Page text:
Yes, I recently watched the latest, and most unexpected, installment of The Pirates of The Caribbean Sega. It is a modern day re-imagining of the Disney classic that follows a hilariously curmudgeon Sea-captain on his voyage in search of the legendary ‘Horn of Africa,’ which once played, will grant the musician a shit-ton of cash. Innovative and fresh, the new timeframe in which the film is set (2009) may indicate that the golden age of piracy has finally rusted and that these slapstick tales of pirate-pillaging need a newer domain. In a sense, it is comparable to the Call of Duty franchise; Modern Warfare was introduced because history gets boring after a while.
Unfortunately for some, it does seem as though Peter Greengrocer has put the final nail into Captain Jack Sparrow’s coffin by replacing him with the more mature Captain Phillips, who despite being less of an on-screen heartthrob, is played by notorious gambler Tom Hanks. Unlike Depp’s role, Hanks has gone for a very reserved approach to acting which may be either a God-send or risky business for the seafaring franchise. After POC: On Stranger Tides, the series was heading into choppy waters but I think that this altered perspective of comic piracy is now steering clear of the storm. Naturally many critics were skeptical of the drastic style divergence from the previous movies, particularly with Depp being swapped for Hanks. But the latest sequence of the James Bond menagerie acts as testament to the idea that change is ultimately good. After all, Daniel Craig has acted as a much needed breath-mint for the halitosis infection that was threatening the franchise with obscurity. Also, the cast (or crew) of POC: Captain Phillips still bang out the one-liners with sword-striking precision as has become expected of the film’s typesters and will have you chuckling at the shear lunacy unfolding on screen.
Now, it’s fair to say that Hanks and the ocean don’t really mix. We’ve seen before how the sea makes him go an utter mental-case and causes him to fabricate makeshift lovers out of volleyballs, (rumour has it that Warner bros. have finally bought the rights to a “Wilson” spinoff series which will focus on his exploits as he travels to Ankara for the CEV championships.) But in the case of Captain Phil, he is master of the waves and always manages a butt-clenching escape from anything the bad guys throw at him. Barkhad Abdi plays opposite Hanks as the lovable rogue ‘Muse,’ who is the leader of the ragtag band of pirates who share the endeavor to snatch the mythical horn. I did find his performance reminiscent of Captain Barbosa, which I’m sure would have served as inspiration for the character; Jeffrey Rush’s portrayal as the antagonist is obviously a hard act to follow. But Abdi is one mean motherfucker as far as acting is concerned. Delivering a bulletproof persona, he will have you crying, almost as much as he’ll have you smiling. There is definite potential in this man’s sea-shantying career.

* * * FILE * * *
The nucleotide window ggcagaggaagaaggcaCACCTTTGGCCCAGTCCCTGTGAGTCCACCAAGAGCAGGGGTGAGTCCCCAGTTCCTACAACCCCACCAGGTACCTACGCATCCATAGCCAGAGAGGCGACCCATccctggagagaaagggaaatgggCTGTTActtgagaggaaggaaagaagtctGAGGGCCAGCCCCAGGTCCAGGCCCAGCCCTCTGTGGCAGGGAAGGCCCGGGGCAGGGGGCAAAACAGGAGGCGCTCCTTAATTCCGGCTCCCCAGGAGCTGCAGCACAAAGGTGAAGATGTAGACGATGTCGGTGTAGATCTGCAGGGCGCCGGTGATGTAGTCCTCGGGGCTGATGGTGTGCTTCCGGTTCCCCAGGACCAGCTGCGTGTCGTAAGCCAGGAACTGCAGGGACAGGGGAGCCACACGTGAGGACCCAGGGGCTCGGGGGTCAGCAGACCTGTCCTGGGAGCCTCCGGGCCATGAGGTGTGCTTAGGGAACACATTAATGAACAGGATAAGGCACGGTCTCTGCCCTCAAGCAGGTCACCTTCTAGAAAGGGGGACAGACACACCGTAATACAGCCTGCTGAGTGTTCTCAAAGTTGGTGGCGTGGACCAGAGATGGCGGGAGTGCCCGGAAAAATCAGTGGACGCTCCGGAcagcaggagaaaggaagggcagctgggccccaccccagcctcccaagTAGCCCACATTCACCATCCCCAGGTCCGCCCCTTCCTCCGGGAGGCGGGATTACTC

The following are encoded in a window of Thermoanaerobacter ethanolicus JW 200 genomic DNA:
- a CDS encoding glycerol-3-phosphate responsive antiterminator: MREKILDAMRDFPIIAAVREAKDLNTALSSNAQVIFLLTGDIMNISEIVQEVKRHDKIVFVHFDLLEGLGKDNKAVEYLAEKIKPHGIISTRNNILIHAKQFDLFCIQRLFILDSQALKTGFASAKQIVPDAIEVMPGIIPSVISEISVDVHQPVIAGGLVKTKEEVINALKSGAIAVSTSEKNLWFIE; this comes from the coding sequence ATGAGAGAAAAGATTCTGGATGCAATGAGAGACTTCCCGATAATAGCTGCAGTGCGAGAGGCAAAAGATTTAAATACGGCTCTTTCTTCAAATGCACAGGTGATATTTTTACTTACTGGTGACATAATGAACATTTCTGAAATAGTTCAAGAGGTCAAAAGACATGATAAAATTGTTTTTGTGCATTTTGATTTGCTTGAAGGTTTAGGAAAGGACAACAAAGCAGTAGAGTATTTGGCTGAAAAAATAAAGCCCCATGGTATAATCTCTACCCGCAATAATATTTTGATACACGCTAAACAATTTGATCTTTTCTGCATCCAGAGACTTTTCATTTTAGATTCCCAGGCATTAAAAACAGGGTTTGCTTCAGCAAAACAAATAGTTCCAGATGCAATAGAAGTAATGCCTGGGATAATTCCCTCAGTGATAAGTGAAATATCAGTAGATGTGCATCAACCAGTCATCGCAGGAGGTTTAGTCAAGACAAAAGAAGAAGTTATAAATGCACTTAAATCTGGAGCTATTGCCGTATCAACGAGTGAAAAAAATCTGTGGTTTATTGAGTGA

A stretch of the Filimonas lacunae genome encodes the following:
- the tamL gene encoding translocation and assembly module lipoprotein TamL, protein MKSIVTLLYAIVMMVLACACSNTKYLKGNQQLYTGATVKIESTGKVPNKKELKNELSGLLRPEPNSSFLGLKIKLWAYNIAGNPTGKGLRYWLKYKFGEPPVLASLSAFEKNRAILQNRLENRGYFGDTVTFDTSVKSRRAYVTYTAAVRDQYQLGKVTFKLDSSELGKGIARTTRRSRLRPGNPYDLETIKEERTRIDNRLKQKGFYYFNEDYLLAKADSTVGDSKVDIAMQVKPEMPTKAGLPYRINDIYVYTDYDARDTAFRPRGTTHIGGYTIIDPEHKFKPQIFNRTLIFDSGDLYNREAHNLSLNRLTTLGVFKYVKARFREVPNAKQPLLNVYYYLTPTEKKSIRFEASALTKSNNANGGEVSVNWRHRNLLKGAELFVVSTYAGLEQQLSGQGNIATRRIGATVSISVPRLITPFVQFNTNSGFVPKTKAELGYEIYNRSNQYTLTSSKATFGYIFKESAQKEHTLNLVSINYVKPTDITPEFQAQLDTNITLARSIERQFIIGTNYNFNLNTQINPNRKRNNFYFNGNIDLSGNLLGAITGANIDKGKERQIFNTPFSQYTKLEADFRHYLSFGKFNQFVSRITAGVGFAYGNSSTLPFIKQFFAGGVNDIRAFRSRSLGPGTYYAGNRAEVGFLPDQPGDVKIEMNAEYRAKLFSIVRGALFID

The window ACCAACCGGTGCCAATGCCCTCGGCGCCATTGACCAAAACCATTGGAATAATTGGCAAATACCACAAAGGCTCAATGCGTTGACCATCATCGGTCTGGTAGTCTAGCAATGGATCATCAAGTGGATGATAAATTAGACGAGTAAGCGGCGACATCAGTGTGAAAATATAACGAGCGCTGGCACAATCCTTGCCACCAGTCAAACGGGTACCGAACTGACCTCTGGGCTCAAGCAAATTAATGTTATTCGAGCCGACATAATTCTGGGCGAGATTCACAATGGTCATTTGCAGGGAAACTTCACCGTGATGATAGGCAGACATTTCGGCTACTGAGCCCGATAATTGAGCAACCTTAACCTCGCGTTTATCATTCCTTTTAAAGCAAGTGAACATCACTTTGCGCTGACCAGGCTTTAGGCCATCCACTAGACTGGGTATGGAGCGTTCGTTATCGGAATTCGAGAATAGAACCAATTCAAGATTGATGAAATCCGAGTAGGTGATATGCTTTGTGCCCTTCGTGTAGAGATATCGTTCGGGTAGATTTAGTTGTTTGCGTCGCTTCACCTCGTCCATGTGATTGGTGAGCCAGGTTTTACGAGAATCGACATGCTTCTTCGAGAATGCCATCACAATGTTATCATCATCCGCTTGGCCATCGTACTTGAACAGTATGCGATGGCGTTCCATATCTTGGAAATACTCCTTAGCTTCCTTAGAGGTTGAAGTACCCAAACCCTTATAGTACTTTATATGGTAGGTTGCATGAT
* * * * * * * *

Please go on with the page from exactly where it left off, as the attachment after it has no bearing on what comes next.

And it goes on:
Like any ground breaking pirate fantasy adventure, the film is not devoid of its share of controversy. Namely, from a feminist standpoint the film is devoid of almost all womenkind. Needless to say Captain Phillips fails the Bechdel test, and the few women that are included tend to be right whiners. Unfortunately, it’s a film not watched one-handed, if you know what I mean. Utter lack of tits, and not even a tasteful shower scene with a bit of side-bum. If raunchy is what you’re after try either Wolf of Wall Street or American Shuffle.
Overall, this movie is a delight to behold (I would recommend it solely for the last twenty minutes where Hanks does this shtick where he’s all shocked and confused; it’s textbook Chaplin). Captain Phillips is a classic adventure caper for the whole family. I would give it 4.3/5 wooden legs. Y’arrr Me Hearties.. Arrr.